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Front. Mar. Sci., 24 March 2023
Sec. Marine Fisheries, Aquaculture and Living Resources
This article is part of the Research Topic Prospects and Challenges for the Implementation of HTS Genetic Methods in Fisheries Research Surveys and Stock Assessments. View all 15 articles

Atlantic cod (Gadus morhua) assessment approaches in the North and Baltic Sea: A comparison of environmental DNA analysis versus bottom trawl sampling

Yassine Kasmi*&#x;Yassine Kasmi1*†Tina Blancke&#x;Tina Blancke1†Erik EschbachErik Eschbach1Benita MckelBenita Möckel1Laura CasasLaura Casas2Matthias BernreutherMatthias Bernreuther3Pedro NogueiraPedro Nogueira1Gertrud DelfsGertrud Delfs3Samira KadhimSamira Kadhim3Timo MeißnerTimo Meißner3Marcellus RdigerMarcellus Rödiger3Amina Eladdadi,Amina Eladdadi4,5Christoph StranskyChristoph Stransky3Reinhold HanelReinhold Hanel1
  • 1Thünen Institute of Fisheries Ecology, Bremerhaven, Germany
  • 2Institute of Marine Research, Instituto de Investigaciones Marinas (IIM-CSIC), Vigo, Spain
  • 3Thünen Institute of Sea Fisheries, Bremerhaven, Germany
  • 4Department of Mathematics, The College of Saint Rose, Albany, NY, United States
  • 5Division of Mathematical Sciences, National Science Foundation, Alexandria, VA, United States

The assessment of fish stocks is often dependent on scientific trawl fisheries surveys, which are both invasive and costly. The analysis of environmental DNA (eDNA) from water samples is regarded as a non-invasive and cost-effective alternative, but meaningful performance evaluations are required for a wider application. The goal of this study was to comparatively analyze a newly developed, more sensitive real-time PCR based eDNA approach with bottom trawl fisheries catches to locally detect and quantify Atlantic cod (Gadus morhua) in the North and Baltic Seas. With a species-specificity of the qPCR assay of 100%, a minimal limit of 15 Cytochrome b eDNA copies was determined for the detection of cod. In addition, a Gaussian processing regression proved a significant correlation (95%) between eDNA (copies per L of water) and cod biomass (CPUE/Ha) found by bottom trawling. The results presented here prove the potential of eDNA analyses for quantitative assessments of commercial fish stocks in the open ocean, although additional comparative analyses are needed to demonstrate its performance under different oceanographic conditions.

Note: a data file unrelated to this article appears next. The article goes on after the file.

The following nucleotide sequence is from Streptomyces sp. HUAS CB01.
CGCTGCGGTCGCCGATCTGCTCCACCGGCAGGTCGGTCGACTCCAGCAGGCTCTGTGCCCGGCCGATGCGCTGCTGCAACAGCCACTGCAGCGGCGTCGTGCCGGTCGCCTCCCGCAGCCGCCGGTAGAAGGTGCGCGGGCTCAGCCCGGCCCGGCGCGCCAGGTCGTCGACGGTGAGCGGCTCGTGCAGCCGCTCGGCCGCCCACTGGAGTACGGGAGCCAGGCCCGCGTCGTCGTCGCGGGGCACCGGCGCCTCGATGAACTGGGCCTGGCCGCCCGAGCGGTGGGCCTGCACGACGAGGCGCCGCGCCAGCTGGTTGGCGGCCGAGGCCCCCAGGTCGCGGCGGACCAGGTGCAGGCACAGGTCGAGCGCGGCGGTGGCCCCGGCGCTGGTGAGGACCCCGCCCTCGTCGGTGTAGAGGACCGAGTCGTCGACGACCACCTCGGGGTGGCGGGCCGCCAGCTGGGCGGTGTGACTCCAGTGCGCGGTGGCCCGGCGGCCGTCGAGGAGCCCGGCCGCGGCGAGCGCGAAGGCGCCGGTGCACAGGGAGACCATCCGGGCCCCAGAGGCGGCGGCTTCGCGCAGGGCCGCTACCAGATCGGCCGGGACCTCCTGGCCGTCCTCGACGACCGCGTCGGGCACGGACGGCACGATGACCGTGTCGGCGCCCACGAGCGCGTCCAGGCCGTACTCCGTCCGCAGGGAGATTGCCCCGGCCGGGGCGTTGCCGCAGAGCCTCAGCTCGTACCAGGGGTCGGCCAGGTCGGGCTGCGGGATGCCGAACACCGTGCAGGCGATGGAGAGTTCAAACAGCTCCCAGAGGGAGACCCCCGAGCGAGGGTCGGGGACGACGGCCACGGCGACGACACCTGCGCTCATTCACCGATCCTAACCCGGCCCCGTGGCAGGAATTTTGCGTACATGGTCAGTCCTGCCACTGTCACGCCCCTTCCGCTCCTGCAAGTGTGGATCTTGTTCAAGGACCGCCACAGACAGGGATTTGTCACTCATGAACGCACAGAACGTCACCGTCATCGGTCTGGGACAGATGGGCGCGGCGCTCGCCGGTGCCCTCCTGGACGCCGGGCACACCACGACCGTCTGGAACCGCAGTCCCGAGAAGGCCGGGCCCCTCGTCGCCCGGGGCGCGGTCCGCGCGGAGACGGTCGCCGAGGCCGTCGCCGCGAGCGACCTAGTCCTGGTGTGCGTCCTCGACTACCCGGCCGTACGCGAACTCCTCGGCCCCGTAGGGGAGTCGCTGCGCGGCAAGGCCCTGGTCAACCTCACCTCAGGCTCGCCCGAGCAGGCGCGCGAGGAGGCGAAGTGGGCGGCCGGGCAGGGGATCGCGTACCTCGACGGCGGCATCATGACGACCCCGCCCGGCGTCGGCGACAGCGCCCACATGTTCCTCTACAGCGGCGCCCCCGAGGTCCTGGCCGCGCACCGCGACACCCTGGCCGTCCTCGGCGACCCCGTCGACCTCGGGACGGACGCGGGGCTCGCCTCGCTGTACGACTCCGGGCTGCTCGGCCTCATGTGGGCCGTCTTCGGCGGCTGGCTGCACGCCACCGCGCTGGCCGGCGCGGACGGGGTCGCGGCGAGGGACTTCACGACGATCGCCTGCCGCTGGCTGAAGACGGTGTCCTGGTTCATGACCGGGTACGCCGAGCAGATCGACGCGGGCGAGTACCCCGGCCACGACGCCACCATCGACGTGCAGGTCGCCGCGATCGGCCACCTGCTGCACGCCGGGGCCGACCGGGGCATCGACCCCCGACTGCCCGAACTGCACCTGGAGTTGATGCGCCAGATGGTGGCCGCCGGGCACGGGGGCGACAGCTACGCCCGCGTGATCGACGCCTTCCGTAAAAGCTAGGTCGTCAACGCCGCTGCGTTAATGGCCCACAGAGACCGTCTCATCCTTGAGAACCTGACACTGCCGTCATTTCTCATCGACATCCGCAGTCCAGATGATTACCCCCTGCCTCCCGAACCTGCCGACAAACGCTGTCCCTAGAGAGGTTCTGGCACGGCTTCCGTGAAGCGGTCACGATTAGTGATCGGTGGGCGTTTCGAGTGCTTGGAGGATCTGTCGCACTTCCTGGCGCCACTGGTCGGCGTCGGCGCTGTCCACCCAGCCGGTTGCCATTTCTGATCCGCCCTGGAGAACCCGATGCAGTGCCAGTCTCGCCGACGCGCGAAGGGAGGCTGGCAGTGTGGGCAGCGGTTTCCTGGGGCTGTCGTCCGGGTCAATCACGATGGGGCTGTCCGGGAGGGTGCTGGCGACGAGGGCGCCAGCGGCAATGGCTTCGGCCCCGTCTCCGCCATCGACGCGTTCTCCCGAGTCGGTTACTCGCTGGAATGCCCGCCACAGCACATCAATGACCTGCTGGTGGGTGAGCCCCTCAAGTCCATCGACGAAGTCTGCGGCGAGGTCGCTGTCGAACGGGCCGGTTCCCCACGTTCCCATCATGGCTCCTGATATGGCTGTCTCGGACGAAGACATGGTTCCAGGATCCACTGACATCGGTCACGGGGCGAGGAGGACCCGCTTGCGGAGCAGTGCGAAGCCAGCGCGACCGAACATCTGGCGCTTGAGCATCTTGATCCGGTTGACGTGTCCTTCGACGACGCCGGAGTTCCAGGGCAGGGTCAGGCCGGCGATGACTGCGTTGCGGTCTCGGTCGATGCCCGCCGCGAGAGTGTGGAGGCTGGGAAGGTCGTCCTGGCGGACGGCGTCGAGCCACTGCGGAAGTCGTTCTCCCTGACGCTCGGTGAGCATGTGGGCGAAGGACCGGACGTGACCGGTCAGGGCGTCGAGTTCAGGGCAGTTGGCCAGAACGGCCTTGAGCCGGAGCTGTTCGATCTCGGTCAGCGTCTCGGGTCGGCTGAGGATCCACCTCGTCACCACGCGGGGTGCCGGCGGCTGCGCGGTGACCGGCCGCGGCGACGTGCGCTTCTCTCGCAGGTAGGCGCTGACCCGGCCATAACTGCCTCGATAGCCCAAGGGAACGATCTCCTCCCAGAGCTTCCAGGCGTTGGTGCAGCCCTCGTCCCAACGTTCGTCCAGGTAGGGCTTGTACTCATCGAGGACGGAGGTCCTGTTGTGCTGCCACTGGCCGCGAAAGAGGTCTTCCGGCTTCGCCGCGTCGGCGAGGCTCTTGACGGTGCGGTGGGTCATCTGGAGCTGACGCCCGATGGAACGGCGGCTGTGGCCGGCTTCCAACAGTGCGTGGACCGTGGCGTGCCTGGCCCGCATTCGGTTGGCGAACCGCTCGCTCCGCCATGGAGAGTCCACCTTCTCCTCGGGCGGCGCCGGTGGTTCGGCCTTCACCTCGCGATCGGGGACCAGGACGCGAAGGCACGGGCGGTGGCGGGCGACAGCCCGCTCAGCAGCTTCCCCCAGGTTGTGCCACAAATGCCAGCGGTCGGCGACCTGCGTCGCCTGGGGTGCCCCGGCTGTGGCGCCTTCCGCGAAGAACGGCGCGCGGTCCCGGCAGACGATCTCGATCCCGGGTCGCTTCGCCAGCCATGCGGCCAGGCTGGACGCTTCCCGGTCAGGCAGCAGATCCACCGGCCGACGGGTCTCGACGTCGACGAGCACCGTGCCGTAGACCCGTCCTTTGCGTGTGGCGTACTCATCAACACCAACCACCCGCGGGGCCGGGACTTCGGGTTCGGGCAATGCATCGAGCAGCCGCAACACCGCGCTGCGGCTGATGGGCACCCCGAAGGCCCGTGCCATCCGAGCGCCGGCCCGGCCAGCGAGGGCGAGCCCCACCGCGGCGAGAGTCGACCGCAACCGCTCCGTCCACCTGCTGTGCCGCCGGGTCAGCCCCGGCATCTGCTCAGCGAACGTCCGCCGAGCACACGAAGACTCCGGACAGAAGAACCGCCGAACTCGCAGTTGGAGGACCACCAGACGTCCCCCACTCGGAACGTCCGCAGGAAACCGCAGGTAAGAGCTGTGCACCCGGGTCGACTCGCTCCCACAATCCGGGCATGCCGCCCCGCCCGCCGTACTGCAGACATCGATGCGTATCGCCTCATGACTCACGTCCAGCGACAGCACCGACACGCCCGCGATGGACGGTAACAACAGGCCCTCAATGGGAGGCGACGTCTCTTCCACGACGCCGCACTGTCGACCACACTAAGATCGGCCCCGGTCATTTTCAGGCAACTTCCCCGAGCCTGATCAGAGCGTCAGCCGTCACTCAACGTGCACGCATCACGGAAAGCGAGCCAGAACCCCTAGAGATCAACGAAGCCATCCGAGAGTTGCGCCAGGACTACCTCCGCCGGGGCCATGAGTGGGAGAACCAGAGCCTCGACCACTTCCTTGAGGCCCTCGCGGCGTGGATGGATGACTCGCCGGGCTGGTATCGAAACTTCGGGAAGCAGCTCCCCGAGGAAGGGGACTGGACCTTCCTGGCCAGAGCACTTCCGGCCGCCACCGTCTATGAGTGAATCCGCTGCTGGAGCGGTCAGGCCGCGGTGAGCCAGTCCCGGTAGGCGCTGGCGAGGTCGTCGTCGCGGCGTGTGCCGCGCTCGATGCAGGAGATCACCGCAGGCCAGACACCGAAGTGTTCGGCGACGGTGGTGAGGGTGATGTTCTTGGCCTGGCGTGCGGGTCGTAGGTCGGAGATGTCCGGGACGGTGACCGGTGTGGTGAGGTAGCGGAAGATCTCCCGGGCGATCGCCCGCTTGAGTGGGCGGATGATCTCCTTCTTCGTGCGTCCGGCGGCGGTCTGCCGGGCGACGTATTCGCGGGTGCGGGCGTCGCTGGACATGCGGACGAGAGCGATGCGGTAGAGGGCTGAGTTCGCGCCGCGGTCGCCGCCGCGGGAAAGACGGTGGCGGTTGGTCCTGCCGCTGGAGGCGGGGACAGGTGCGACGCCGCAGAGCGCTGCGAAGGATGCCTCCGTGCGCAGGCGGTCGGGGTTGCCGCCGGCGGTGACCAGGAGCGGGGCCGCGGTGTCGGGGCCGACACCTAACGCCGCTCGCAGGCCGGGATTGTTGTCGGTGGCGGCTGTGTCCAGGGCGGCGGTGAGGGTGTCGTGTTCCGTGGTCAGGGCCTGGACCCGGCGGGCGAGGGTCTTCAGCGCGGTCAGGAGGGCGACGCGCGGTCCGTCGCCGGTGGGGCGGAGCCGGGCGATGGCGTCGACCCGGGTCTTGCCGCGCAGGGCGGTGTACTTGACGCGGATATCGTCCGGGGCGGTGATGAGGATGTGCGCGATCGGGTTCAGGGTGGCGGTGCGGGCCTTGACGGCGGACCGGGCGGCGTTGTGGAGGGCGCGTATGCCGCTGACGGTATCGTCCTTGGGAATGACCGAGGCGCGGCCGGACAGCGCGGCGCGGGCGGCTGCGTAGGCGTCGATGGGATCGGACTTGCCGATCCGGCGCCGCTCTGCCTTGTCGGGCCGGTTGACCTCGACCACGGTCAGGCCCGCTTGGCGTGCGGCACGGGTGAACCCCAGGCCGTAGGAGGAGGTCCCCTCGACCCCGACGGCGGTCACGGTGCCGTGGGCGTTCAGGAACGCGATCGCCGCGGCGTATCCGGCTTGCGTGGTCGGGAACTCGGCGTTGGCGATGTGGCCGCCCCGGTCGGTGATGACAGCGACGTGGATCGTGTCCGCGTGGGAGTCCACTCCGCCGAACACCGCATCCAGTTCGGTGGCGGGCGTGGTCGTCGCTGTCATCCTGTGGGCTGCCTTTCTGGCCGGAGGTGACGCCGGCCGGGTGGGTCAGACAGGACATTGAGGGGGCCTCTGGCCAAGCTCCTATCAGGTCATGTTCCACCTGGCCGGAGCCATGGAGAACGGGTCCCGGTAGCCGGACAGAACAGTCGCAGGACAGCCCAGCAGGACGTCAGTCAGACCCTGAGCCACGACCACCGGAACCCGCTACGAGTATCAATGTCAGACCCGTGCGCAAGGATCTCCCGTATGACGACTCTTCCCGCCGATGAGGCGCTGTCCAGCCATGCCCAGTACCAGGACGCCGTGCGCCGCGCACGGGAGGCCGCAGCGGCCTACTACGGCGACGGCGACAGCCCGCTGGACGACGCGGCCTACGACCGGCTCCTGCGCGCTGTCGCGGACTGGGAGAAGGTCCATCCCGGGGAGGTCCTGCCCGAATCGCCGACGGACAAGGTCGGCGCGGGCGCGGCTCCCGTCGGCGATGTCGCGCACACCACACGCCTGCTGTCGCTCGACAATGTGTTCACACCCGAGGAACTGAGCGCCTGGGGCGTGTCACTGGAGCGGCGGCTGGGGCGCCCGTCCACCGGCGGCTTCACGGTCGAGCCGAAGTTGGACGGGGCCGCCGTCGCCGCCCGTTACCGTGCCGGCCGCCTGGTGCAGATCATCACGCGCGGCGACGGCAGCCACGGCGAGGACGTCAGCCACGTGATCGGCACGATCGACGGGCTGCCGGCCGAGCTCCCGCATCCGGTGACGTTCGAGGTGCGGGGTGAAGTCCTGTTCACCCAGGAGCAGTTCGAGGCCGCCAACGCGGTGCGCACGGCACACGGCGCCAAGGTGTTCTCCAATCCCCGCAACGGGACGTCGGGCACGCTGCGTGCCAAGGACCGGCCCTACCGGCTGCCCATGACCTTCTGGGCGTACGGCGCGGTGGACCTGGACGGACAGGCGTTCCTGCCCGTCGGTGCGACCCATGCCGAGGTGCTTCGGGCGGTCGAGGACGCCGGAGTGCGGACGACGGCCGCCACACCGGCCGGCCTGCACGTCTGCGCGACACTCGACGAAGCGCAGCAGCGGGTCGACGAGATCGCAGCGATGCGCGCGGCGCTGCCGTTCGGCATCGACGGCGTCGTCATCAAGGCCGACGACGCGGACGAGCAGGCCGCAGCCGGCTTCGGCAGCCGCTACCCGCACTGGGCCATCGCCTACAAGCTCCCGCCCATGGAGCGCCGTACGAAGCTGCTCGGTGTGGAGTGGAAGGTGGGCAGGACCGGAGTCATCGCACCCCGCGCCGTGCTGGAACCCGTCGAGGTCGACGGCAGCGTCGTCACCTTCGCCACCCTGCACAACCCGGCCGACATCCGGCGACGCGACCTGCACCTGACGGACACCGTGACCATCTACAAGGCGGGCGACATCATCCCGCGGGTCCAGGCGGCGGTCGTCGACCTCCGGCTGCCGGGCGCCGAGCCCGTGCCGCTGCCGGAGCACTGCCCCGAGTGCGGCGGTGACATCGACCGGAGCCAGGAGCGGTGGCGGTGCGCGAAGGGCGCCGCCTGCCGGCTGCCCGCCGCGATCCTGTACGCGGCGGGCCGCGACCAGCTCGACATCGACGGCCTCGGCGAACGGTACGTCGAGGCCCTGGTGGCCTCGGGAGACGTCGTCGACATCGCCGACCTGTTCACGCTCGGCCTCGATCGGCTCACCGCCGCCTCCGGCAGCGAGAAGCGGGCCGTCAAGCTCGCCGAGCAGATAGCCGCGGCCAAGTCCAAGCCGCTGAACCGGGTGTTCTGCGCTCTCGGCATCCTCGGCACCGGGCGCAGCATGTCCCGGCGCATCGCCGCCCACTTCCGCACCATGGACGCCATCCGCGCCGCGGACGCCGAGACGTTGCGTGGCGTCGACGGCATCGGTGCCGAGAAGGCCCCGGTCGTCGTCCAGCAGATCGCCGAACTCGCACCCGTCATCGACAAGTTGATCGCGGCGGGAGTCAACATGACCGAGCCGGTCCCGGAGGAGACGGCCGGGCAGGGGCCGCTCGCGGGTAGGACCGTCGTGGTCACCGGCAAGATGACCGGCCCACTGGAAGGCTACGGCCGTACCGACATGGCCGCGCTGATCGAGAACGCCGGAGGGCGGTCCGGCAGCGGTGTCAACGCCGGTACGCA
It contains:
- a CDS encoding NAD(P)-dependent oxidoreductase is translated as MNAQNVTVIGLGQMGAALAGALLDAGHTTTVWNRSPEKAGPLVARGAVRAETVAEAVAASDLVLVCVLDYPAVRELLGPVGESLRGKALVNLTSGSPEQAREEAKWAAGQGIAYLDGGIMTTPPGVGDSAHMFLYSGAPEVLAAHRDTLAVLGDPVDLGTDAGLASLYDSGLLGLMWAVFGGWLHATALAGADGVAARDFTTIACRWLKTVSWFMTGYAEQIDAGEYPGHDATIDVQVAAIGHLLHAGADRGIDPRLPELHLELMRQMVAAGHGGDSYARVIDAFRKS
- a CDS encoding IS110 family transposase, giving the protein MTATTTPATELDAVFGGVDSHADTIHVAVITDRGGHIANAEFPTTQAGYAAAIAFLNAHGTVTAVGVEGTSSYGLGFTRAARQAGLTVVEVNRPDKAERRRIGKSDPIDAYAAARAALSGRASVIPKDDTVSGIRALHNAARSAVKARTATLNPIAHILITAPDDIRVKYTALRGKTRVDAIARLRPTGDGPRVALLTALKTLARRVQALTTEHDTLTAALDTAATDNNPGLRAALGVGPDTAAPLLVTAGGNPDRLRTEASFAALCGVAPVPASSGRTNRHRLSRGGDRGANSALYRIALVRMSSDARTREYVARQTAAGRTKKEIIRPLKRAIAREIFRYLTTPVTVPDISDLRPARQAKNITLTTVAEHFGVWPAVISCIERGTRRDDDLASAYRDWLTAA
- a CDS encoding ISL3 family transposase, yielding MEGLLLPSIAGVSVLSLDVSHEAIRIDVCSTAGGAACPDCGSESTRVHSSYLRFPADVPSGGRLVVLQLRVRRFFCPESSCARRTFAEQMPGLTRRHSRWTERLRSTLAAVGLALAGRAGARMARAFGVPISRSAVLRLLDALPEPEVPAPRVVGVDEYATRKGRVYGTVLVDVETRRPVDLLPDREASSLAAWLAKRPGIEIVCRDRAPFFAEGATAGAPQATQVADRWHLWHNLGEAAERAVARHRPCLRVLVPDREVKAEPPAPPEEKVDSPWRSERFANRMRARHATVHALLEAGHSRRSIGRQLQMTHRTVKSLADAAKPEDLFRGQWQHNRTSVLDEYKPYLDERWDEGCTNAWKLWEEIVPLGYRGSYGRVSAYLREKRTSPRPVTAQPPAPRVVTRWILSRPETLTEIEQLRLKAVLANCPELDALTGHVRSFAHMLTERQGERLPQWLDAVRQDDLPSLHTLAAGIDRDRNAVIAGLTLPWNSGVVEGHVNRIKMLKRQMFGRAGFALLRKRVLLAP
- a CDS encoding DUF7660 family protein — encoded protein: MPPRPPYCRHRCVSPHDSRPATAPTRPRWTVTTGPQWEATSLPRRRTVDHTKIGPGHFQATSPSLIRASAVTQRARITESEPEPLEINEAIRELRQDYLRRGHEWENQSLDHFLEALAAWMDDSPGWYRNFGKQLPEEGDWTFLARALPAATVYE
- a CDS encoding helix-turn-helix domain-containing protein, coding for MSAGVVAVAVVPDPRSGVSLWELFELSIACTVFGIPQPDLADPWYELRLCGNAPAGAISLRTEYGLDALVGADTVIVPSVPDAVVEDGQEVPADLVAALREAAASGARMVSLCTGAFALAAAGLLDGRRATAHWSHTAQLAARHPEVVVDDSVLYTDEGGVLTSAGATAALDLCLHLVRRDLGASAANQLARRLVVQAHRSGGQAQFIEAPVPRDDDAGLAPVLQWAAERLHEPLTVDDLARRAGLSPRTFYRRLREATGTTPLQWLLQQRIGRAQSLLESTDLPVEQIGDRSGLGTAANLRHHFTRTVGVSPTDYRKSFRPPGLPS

1 Introduction

A sustainable fishery requires accurate and up-to-date information on the status of the fished stocks. Over the last decade, several studies have demonstrated the potential of exploiting eDNA for marine biodiversity assessment and monitoring (Tillotson et al., 2018; Andruszkiewicz et al., 2019; Jerde, 2019; Jo et al., 2021; Stoeckle et al., 2021). The increased interest in applying eDNA tools is mainly due to their non-invasive properties with a half-life of the eDNA in sea water of up to 48 h (Tsuji et al., 2017; Collins et al., 2018).

The monitoring and surveillance of fish diversity and the estimation of fish abundance are usually carried out with methods based on visual census, remotely operated vehicles (ROVs), as well as fishing techniques, such as bottom trawls (Thompson et al., 1982; Groeneveld, 2000; Sward et al., 2019; Trenkel et al., 2019). Despite all the standardization and optimization protocols, these traditional sampling methods provide information only on short sampling/monitoring time within the stations that span over a few minutes to an hour (Baudrier et al., 2018; Sward et al., 2019; Jourdain et al., 2020) and can be altered by behavioral responses, like observer or gear avoidance. In addition, fishing methods are invasive and cause disturbances and disequilibrium in the marine ecosystems, and can therefore threaten the conservation efforts for marine species.

Advances in molecular biology have allowed the extraction of eDNA from water samples avoiding any invasive effects (Lacoursière-Roussel et al., 2016; Dickie et al., 2018; Jerde, 2019). Water-extracted eDNA is therefore increasingly used for biodiversity assessments as well as for semi-quantitative biomass surveys based on eDNA copy numbers of specific species.